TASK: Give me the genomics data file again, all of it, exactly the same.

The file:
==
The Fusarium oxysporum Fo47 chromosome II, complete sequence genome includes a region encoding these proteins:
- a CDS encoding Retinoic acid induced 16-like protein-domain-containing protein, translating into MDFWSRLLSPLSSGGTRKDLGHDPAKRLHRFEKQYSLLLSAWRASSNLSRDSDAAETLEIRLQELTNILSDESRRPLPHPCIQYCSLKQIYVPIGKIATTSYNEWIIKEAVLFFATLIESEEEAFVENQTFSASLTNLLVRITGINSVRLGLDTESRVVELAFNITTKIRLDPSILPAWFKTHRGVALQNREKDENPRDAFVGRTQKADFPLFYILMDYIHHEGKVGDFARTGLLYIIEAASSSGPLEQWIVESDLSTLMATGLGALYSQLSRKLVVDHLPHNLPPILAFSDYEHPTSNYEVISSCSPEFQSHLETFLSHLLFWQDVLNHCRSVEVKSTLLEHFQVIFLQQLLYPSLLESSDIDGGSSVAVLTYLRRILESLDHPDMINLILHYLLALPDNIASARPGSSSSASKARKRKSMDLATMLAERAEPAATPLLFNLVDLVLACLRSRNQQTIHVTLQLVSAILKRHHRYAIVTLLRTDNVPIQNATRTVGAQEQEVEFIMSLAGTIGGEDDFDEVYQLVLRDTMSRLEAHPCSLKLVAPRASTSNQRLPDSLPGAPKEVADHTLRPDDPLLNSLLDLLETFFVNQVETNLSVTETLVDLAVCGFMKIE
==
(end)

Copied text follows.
The Fusarium oxysporum Fo47 chromosome II, complete sequence genome includes a region encoding these proteins:
- a CDS encoding Retinoic acid induced 16-like protein-domain-containing protein, translating into MDFWSRLLSPLSSGGTRKDLGHDPAKRLHRFEKQYSLLLSAWRASSNLSRDSDAAETLEIRLQELTNILSDESRRPLPHPCIQYCSLKQIYVPIGKIATTSYNEWIIKEAVLFFATLIESEEEAFVENQTFSASLTNLLVRITGINSVRLGLDTESRVVELAFNITTKIRLDPSILPAWFKTHRGVALQNREKDENPRDAFVGRTQKADFPLFYILMDYIHHEGKVGDFARTGLLYIIEAASSSGPLEQWIVESDLSTLMATGLGALYSQLSRKLVVDHLPHNLPPILAFSDYEHPTSNYEVISSCSPEFQSHLETFLSHLLFWQDVLNHCRSVEVKSTLLEHFQVIFLQQLLYPSLLESSDIDGGSSVAVLTYLRRILESLDHPDMINLILHYLLALPDNIASARPGSSSSASKARKRKSMDLATMLAERAEPAATPLLFNLVDLVLACLRSRNQQTIHVTLQLVSAILKRHHRYAIVTLLRTDNVPIQNATRTVGAQEQEVEFIMSLAGTIGGEDDFDEVYQLVLRDTMSRLEAHPCSLKLVAPRASTSNQRLPDSLPGAPKEVADHTLRPDDPLLNSLLDLLETFFVNQVETNLSVTETLVDLAVCGFMKIE